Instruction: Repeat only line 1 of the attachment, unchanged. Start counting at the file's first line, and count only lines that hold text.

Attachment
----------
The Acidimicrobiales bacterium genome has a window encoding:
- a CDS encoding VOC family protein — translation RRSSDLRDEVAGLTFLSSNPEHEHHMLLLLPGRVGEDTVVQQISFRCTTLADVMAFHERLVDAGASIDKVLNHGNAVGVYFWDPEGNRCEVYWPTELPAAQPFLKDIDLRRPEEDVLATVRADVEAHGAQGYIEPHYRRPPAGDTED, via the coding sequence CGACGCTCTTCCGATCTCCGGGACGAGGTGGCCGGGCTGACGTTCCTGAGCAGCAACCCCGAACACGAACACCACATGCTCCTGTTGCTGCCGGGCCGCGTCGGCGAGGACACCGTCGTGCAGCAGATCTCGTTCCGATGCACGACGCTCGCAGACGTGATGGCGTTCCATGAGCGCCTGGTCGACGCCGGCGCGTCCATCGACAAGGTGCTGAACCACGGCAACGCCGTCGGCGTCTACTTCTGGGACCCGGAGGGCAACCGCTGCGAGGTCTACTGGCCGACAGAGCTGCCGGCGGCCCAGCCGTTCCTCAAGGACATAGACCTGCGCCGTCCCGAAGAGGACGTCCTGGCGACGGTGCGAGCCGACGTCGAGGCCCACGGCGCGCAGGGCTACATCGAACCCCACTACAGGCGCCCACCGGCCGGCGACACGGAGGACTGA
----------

The Acidimicrobiales bacterium genome has a window encoding: